Donald Trump may have timed his presidency to economic perfection.
Eight years after the great recession, green shoots are sprouting in the global economy. With Mr Trump’s promised jolt of fiscal adrenalin, we could be headed for a Ronald Reagan repeat.
The signs of potential recovery are fragile. Economists are wary of spooking them. But they are clearly visible, according to Professor Fabrizio Carmignani, a macroeconomist at Griffith University.
“The signs are a bit weak and still a bit unclear, so I wouldn’t call it a global recovery, not yet. But we can certainly see a possible transition out of the global contraction,” Prof Carmignani told The New Daily.
“Signs today look a little bit less negative than how they looked even just six months ago, and Trump could use that to his advantage.”
The Conference Board, an international research association, was predicting, before the Trumpet sounded, that the global economy would grow by 2.6 per cent in 2017, up from a predicted 2.2 per cent this year.
In October, The International Monetary Fund was also cautiously optimistic, although Brexit and other shocks revised down its projections. We’ll see global growth of 3.4 per cent next year, up from a forecast 3.1pc for 2016, the IMF predicted.
An opening at the Fed
For all of Mr Trump’s bashing of the Federal Reserve, the central bank could be the first to hand him some welcome economic news.
The word on Wall Street is that the Fed may start lifting rock-bottom rates as early as January next year, the same month of Mr Trump’s inauguration.
Back in September, Federal Reserve chair Janet Yellen said the US economy “has a bit more running room than might have been previously thought” and the case for increasing rates “has strengthened”.
After Mr Trump’s win, Fed vice chair Stanley Fischer told a conference in Chile the case remained “quite strong”.
If things start looking up, as a rate rise would signal, Mr Trump will be perfectly placed.
The same thing happened to President Reagan in the 1980s. Republicans claim his ‘Reaganomics’ – a mixture of tax cuts for the rich and shrunken government spending – turned around the US economy from 1983 onwards.
But plenty of others say the credit actually belongs to Fed chair Paul Volker, whose monetary policies slayed the inflation dragon. Either way, we know Mr Trump won’t be shy of claiming any improvement as his own.
As it stands, equity markets are up and gold is dropping, a clear sign of confidence. The US Dow Jones industrial average hit a record high of 18,844 points at close of trading on Friday. And on Monday, Australia’s benchmark ASX 200 was trading around 5300 – a dramatic reversal of fortunes after it plummeted to 5052 on Mr Trump’s shock victory.
An infrastructure boom
There is even speculation that President Trump will aid the global recovery with his promised one-two punch of tax cuts AND fiscal stimulus.
The centrepiece is an 82 per cent tax credit to encourage the private sector to invest in profit-generating infrastructure.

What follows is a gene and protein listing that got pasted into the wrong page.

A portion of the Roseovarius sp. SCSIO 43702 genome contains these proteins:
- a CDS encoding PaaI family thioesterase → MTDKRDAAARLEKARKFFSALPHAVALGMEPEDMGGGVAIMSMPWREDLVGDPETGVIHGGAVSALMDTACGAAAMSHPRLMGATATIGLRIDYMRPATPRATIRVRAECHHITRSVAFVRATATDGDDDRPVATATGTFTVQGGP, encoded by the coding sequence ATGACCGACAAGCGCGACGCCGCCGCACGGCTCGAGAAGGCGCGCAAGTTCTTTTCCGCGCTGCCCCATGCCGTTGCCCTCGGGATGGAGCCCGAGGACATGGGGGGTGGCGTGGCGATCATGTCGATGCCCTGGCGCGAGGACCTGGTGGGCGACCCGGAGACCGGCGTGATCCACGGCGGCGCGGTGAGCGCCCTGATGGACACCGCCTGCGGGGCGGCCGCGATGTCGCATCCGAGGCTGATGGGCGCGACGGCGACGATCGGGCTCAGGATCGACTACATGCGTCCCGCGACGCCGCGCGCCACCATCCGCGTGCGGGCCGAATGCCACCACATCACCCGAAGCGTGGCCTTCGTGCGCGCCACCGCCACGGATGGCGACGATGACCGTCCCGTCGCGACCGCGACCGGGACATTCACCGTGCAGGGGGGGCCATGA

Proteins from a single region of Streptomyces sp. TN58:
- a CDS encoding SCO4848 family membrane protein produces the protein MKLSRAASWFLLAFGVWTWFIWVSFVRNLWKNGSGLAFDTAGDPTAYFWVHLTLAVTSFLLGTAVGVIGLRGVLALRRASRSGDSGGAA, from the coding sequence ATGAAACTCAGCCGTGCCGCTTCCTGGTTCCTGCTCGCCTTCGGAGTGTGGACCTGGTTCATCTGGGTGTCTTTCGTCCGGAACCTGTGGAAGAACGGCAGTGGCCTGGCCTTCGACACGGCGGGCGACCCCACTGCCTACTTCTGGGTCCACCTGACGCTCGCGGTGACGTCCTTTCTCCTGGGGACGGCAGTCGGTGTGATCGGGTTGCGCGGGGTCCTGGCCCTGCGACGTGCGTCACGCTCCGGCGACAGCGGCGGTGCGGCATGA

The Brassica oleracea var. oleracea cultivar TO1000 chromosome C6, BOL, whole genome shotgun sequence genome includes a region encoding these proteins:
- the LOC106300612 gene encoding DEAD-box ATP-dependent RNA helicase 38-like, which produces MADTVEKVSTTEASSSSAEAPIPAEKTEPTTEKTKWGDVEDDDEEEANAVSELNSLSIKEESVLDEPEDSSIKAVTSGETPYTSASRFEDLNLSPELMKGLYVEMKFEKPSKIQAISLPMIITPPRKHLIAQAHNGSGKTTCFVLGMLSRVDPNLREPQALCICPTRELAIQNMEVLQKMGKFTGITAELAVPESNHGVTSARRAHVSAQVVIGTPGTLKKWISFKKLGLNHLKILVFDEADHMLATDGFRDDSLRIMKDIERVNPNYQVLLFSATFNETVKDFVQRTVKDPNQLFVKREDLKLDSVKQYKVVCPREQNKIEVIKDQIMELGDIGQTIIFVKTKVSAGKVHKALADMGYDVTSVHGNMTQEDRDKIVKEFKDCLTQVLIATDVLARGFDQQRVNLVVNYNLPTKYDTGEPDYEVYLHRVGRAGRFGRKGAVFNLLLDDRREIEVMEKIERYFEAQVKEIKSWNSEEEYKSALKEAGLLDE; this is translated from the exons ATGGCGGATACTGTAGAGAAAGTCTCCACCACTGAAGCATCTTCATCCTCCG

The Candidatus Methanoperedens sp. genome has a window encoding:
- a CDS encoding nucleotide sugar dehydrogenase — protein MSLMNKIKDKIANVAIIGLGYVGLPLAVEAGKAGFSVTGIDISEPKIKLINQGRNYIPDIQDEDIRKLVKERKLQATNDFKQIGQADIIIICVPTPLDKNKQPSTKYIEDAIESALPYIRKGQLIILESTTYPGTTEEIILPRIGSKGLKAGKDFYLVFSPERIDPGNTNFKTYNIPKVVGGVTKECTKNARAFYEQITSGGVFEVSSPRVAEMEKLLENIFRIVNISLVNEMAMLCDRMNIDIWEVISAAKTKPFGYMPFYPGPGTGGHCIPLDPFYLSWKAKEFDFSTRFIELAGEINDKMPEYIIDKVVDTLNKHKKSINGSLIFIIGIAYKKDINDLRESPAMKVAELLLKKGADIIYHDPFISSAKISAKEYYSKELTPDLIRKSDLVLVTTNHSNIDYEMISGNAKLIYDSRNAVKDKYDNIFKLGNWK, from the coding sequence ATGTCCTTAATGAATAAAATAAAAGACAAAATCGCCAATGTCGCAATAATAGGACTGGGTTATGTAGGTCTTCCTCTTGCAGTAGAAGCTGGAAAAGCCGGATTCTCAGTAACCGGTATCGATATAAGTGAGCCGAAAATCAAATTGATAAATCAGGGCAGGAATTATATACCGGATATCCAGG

If Mr Trump delivers, the US could be in for stronger economic growth and higher inflation, clearing the way for the Fed to lift rates.
“We do view the election of Donald Trump as a game changer,” Commonwealth Bank head of debt research Adam Donaldson told Bloomberg.
“The strong bias toward fiscal expansion and inflationary policy represents a stark change to the malaise of recent years. This opens the door for the Fed to hike in December, but also more quickly in 2017 and 2018 than previously expected.”
Two Australian analysts at JP Morgan have raised the possibility that demand for our iron ore could be boosted even further by Mr Trump’s infrastructure plan.
Australia is already benefiting from a mini commodity boom. The price of coking coal, an integral ingredient in steel making, has almost tripled this year, and iron ore is spiking too, because of Japanese demand.
He may not gloat for long
Prof Carmignani fears any blip will be short-lived, and not worth the long-term pain.
Given that US unemployment is currently 4.9 per cent (better than Australia’s 5.6 per cent), massive jobs stimulus is unnecessary, unsustainable and will create further inequality, he said.
“Let’s be clear: some US industries are declining, but you can’t stop this by building a wall or going back to protectionism.
“What is needed is fiscal support for economic transformation. Help people who are losing their jobs in a declining industry to find a new job in an emerging industry. Trump is not doing that.”
President Trump will eventually crumble under the weight of debt, deficits and shrunken tax revenue and be forced to take an axe to social spending, which could impede the global recovery, Prof Carmignani warned.
Or was it all smoke and mirrors?
Many economists are also petrified that Mr Trump will start a trade war.
A return to the protectionism of yesteryear, as a boon to the distressed blue collar workers in the rust belt of Michigan, Pennsylvania, Iowa and Wisconsin that handed Mr Trump the White House, would slam the brakes on global growth, many have warned.
But will he actually do it? In the days after his win, Mr Trump and his campaign have taken a fire hose to many of his more controversial ‘promises’. The Mexican wall is now a ramshackle fence. The Muslim ban is gone. And he’s now “fine” with gay marriage.
Who knows what he’ll abandon next.